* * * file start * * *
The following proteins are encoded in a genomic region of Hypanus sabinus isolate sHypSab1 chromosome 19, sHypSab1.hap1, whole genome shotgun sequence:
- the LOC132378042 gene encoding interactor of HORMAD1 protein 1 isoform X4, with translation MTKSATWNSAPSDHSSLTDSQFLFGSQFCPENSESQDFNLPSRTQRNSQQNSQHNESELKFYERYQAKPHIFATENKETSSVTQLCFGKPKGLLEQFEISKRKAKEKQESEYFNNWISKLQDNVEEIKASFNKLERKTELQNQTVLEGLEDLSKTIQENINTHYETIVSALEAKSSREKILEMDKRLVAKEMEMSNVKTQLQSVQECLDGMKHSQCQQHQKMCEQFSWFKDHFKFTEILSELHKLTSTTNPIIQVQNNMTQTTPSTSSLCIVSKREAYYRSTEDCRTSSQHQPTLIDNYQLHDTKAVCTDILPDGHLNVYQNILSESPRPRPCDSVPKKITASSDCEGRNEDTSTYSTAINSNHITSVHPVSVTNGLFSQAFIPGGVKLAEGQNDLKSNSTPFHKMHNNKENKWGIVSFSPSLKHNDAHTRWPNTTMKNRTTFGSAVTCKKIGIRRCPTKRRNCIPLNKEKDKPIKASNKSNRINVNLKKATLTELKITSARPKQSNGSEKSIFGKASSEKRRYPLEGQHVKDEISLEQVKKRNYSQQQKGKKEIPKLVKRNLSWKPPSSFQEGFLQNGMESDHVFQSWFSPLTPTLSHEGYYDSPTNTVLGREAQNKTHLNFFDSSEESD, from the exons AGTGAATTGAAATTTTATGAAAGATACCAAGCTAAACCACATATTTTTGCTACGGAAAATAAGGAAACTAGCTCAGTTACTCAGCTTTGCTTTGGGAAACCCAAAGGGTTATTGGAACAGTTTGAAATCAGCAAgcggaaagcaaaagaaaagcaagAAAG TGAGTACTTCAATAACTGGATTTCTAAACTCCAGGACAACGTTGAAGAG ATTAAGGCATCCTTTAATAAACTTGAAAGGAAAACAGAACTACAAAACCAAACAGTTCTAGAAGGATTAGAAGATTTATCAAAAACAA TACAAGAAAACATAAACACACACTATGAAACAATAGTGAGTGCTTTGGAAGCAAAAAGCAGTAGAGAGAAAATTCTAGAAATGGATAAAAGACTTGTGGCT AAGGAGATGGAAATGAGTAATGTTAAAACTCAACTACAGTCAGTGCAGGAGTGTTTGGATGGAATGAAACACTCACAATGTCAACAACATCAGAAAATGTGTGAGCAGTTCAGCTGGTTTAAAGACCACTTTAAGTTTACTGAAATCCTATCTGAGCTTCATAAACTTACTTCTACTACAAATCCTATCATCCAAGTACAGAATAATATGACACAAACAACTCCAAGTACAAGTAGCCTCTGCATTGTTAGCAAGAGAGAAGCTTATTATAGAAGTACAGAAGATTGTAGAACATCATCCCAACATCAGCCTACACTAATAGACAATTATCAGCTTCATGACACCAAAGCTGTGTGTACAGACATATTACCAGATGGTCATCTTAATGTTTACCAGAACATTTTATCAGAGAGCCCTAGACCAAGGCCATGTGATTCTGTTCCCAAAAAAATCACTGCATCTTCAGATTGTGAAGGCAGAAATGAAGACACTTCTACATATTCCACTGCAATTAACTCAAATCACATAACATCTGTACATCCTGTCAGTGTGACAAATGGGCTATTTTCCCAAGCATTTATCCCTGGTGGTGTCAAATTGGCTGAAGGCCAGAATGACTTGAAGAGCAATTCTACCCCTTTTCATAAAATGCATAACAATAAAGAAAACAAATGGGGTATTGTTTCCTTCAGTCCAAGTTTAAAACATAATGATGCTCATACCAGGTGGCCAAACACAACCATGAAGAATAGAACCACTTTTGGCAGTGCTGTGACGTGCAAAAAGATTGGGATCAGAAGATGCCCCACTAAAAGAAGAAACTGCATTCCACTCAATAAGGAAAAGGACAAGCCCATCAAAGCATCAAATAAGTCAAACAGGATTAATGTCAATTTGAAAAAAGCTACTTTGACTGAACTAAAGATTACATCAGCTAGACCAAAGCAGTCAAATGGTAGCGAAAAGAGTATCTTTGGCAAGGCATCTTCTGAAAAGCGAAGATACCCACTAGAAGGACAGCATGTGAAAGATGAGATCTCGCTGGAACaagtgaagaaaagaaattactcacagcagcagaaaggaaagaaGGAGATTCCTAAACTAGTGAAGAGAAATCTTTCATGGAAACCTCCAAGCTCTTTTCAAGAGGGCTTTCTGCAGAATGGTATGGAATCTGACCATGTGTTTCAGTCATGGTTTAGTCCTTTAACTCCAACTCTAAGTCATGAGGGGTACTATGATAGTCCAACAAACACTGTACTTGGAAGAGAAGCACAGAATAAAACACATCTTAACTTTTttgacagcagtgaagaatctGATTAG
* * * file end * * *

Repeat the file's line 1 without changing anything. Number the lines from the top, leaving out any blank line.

The following proteins are encoded in a genomic region of Hypanus sabinus isolate sHypSab1 chromosome 19, sHypSab1.hap1, whole genome shotgun sequence: